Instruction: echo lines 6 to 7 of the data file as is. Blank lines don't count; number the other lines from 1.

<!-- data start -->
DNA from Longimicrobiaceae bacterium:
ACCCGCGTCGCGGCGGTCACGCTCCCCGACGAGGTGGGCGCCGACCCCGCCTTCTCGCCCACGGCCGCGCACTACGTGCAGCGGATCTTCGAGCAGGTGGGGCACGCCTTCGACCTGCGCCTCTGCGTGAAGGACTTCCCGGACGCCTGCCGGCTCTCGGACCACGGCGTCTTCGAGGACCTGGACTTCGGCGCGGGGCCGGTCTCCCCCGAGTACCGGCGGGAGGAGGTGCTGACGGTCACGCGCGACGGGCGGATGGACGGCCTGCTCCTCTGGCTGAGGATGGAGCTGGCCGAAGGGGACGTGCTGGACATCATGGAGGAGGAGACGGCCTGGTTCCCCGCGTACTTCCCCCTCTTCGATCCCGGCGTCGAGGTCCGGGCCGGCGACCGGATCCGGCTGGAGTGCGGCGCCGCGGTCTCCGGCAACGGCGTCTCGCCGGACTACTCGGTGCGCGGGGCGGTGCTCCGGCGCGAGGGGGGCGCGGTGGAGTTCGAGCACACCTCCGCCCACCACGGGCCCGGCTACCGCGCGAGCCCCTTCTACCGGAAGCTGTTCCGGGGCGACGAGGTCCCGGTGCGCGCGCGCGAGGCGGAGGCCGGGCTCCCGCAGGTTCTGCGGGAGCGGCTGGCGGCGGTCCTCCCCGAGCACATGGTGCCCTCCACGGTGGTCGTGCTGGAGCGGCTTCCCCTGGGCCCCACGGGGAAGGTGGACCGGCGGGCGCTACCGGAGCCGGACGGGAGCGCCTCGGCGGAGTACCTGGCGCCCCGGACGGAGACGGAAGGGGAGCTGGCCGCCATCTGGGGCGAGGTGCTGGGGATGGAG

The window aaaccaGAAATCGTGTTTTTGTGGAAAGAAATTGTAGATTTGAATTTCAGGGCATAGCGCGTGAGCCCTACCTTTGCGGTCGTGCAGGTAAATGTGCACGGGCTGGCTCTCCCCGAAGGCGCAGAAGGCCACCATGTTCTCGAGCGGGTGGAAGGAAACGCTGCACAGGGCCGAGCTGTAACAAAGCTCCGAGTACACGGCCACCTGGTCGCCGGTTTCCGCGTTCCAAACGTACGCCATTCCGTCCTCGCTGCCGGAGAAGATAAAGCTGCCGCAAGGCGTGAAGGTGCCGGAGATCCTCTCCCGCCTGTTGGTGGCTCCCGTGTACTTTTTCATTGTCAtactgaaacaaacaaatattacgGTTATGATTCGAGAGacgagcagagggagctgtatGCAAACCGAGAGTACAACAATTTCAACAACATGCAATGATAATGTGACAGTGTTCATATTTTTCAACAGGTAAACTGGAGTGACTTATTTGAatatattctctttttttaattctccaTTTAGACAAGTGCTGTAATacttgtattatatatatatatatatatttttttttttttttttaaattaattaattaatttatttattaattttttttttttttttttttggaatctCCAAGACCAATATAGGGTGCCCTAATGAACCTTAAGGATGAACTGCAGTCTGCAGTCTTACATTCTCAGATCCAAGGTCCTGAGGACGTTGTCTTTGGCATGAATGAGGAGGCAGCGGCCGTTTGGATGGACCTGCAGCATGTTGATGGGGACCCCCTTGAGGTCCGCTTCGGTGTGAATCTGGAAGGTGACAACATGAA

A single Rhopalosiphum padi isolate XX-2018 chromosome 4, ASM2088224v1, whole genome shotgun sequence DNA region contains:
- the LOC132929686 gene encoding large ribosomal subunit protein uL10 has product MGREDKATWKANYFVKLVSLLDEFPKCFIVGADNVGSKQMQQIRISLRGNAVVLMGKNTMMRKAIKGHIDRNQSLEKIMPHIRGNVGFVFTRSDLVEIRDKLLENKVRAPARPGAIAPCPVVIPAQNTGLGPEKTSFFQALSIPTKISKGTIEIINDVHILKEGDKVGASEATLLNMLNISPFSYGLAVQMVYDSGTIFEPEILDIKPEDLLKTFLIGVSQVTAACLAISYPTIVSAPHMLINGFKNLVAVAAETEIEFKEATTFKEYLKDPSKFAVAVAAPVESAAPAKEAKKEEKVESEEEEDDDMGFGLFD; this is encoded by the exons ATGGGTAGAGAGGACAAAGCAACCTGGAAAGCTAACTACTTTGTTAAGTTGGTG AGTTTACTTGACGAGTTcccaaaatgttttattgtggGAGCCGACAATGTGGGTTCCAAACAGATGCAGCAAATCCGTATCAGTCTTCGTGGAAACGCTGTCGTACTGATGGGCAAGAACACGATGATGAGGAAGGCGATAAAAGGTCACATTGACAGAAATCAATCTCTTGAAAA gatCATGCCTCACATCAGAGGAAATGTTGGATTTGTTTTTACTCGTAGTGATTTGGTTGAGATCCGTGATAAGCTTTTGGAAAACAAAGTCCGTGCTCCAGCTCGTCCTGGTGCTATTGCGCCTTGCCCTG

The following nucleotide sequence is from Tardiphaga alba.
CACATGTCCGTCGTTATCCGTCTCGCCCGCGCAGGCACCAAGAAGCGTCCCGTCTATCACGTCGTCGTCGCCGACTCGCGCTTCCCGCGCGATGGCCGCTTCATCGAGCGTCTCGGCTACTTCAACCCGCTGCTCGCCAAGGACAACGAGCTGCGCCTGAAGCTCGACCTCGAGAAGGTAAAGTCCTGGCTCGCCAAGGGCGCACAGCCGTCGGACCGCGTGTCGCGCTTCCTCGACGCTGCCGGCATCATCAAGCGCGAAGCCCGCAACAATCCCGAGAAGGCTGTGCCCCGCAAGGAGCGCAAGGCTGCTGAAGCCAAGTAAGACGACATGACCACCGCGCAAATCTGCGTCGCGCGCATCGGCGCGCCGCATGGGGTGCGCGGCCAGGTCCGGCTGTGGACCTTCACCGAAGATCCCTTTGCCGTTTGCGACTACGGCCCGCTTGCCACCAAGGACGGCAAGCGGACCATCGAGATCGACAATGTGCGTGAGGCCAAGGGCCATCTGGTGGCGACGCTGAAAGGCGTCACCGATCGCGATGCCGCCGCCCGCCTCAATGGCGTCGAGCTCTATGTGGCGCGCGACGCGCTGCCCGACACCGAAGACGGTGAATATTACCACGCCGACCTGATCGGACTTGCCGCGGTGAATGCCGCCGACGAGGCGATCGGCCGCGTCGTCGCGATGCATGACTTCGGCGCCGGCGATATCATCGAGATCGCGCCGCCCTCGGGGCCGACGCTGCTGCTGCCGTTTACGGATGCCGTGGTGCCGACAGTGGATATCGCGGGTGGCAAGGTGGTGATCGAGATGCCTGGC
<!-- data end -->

The following nucleotide sequence is from Tardiphaga alba.
CACATGTCCGTCGTTATCCGTCTCGCCCGCGCAGGCACCAAGAAGCGTCCCGTCTATCACGTCGTCGTCGCCGACTCGCGCTTCCCGCGCGATGGCCGCTTCATCGAGCGTCTCGGCTACTTCAACCCGCTGCTCGCCAAGGACAACGAGCTGCGCCTGAAGCTCGACCTCGAGAAGGTAAAGTCCTGGCTCGCCAAGGGCGCACAGCCGTCGGACCGCGTGTCGCGCTTCCTCGACGCTGCCGGCATCATCAAGCGCGAAGCCCGCAACAATCCCGAGAAGGCTGTGCCCCGCAAGGAGCGCAAGGCTGCTGAAGCCAAGTAAGACGACATGACCACCGCGCAAATCTGCGTCGCGCGCATCGGCGCGCCGCATGGGGTGCGCGGCCAGGTCCGGCTGTGGACCTTCACCGAAGATCCCTTTGCCGTTTGCGACTACGGCCCGCTTGCCACCAAGGACGGCAAGCGGACCATCGAGATCGACAATGTGCGTGAGGCCAAGGGCCATCTGGTGGCGACGCTGAAAGGCGTCACCGATCGCGATGCCGCCGCCCGCCTCAATGGCGTCGAGCTCTATGTGGCGCGCGACGCGCTGCCCGACACCGAAGACGGTGAATATTACCACGCCGACCTGATCGGACTTGCCGCGGTGAATGCCGCCGACGAGGCGATCGGCCGCGTCGTCGCGATGCATGACTTCGGCGCCGGCGATATCATCGAGATCGCGCCGCCCTCGGGGCCGACGCTGCTGCTGCCGTTTACGGATGCCGTGGTGCCGACAGTGGATATCGCGGGTGGCAAGGTGGTGATCGAGATGCCTGGC